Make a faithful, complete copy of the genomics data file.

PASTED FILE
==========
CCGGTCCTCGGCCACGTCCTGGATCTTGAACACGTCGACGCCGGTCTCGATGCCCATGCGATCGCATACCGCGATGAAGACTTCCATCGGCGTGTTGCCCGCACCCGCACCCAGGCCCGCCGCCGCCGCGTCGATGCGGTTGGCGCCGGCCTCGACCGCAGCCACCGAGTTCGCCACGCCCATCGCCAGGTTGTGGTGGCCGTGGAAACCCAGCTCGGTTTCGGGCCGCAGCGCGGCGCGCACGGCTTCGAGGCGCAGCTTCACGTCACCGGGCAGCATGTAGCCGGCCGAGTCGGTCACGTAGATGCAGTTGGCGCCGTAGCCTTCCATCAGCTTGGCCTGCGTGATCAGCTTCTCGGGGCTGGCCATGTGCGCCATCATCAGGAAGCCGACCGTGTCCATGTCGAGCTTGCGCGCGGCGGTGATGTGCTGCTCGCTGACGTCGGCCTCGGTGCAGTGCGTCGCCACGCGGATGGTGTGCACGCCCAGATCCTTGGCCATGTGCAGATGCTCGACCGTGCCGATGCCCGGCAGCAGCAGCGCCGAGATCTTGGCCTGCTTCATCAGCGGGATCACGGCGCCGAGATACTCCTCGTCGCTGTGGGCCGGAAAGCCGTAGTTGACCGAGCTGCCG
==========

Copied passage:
CCGGTCCTCGGCCACGTCCTGGATCTTGAACACGTCGACGCCGGTCTCGATGCCCATGCGATCGCATACCGCGATGAAGACTTCCATCGGCGTGTTGCCCGCACCCGCACCCAGGCCCGCCGCCGCCGCGTCGATGCGGTTGGCGCCGGCCTCGACCGCAGCCACCGAGTTCGCCACGCCCATCGCCAGGTTGTGGTGGCCGTGGAAACCCAGCTCGGTTTCGGGCCGCAGCGCGGCGCGCACGGCTTCGAGGCGCAGCTTCACGTCACCGGGCAGCATGTAGCCGGCCGAGTCGGTCACGTAGATGCAGTTGGCGCCGTAGCCTTCCATCAGCTTGGCCTGCGTGATCAGCTTCTCGGGGCTGGCCATGTGCGCCATCATCAGGAAGCCGACCGTGTCCATGTCGAGCTTGCGCGCGGCGGTGATGTGCTGCTCGCTGACGTCGGCCTCGGTGCAGTGCGTCGCCACGCGGATGGTGTGCACGCCCAGATCCTTGGCCATGTGCAGATGCTCGACCGTGCCGATGCCCGGCAGCAGCAGCGCCGAGATCTTGGCCTGCTTCATCAGCGGGATCACGGCGCCGAGATACTCCTCGTCGCTGTGGGCCGGAAAGCCGTAGTTGACCGAGCTGCCG